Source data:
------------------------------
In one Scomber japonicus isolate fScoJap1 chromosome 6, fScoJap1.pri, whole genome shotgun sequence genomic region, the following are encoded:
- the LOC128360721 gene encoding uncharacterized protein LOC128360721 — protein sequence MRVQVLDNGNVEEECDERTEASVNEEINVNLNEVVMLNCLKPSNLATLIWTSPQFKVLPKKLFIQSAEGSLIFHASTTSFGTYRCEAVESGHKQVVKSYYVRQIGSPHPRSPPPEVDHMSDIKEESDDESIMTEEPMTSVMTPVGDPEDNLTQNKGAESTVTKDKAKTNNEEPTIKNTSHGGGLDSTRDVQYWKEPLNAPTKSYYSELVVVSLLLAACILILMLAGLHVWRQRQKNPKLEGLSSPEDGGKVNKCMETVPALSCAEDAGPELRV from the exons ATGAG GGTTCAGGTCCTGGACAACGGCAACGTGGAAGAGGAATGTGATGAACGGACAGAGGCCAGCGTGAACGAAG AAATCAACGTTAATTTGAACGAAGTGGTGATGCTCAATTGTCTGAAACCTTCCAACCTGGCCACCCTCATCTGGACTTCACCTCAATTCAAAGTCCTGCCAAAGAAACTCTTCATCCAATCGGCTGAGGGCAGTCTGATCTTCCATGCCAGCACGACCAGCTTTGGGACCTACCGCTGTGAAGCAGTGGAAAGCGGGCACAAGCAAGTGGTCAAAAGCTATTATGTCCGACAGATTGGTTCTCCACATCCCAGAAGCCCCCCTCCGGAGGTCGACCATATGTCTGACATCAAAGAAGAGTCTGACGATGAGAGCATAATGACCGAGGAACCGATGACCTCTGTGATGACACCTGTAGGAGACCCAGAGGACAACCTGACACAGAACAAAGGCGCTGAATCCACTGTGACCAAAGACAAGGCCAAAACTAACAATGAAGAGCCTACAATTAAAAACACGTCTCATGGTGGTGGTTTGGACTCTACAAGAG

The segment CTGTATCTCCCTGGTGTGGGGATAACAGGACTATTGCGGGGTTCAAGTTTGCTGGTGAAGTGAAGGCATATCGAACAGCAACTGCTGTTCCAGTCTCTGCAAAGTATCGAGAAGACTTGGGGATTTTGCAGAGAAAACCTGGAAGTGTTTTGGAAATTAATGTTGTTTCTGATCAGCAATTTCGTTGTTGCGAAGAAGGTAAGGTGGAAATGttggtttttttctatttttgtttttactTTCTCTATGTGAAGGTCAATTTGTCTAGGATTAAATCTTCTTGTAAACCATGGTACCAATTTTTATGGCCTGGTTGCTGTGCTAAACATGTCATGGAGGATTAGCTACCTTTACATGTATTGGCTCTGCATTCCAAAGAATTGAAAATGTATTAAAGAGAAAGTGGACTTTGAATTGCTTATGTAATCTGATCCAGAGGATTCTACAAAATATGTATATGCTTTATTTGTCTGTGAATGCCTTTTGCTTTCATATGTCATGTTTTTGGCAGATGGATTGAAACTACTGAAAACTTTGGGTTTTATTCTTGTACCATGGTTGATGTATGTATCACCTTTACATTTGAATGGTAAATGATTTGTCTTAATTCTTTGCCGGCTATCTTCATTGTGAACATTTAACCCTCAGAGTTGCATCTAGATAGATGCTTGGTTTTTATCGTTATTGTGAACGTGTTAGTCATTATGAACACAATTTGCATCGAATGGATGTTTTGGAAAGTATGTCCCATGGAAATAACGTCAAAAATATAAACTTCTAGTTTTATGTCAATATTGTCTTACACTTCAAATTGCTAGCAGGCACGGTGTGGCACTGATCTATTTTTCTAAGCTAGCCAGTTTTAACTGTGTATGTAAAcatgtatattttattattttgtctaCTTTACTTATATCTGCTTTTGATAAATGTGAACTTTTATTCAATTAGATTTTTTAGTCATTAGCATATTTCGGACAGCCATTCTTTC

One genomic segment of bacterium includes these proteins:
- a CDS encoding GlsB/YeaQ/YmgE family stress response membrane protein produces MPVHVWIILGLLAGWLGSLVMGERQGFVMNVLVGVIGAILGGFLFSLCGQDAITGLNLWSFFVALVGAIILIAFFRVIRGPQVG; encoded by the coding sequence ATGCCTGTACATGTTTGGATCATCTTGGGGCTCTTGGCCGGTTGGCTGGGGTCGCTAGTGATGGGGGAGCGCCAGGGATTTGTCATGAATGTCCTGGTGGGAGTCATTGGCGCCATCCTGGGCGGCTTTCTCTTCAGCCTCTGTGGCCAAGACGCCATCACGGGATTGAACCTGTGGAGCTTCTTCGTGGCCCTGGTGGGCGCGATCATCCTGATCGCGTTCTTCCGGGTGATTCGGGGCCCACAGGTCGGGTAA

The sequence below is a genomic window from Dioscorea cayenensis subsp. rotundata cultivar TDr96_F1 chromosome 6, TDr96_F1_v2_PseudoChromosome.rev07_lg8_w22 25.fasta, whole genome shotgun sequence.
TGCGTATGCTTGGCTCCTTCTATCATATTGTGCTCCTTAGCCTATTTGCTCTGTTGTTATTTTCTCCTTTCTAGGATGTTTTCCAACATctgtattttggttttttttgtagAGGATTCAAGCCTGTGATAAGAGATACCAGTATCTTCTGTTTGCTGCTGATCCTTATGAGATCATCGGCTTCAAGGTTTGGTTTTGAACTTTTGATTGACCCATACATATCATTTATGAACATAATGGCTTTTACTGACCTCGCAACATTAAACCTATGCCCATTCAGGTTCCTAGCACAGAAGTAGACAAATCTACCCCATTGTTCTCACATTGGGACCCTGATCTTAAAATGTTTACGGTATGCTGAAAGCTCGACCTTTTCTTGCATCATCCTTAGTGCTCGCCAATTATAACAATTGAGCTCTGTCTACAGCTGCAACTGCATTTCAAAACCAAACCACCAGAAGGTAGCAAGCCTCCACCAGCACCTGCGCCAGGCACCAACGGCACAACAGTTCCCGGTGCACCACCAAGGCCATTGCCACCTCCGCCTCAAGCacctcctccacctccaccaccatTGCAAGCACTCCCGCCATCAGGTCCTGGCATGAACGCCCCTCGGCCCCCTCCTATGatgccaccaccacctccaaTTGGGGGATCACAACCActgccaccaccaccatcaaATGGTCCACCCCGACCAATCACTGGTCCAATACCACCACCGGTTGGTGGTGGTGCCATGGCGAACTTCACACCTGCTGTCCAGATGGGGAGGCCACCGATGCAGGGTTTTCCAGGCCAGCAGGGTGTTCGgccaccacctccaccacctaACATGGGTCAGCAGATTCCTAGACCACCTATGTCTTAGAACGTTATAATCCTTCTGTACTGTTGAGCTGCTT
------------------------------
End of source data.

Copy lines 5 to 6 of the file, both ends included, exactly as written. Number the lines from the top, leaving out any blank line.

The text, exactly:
- a CDS encoding GlsB/YeaQ/YmgE family stress response membrane protein produces MPVHVWIILGLLAGWLGSLVMGERQGFVMNVLVGVIGAILGGFLFSLCGQDAITGLNLWSFFVALVGAIILIAFFRVIRGPQVG; encoded by the coding sequence ATGCCTGTACATGTTTGGATCATCTTGGGGCTCTTGGCCGGTTGGCTGGGGTCGCTAGTGATGGGGGAGCGCCAGGGATTTGTCATGAATGTCCTGGTGGGAGTCATTGGCGCCATCCTGGGCGGCTTTCTCTTCAGCCTCTGTGGCCAAGACGCCATCACGGGATTGAACCTGTGGAGCTTCTTCGTGGCCCTGGTGGGCGCGATCATCCTGATCGCGTTCTTCCGGGTGATTCGGGGCCCACAGGTCGGGTAA

The sequence below is a genomic window from Dioscorea cayenensis subsp. rotundata cultivar TDr96_F1 chromosome 6, TDr96_F1_v2_PseudoChromosome.rev07_lg8_w22 25.fasta, whole genome shotgun sequence.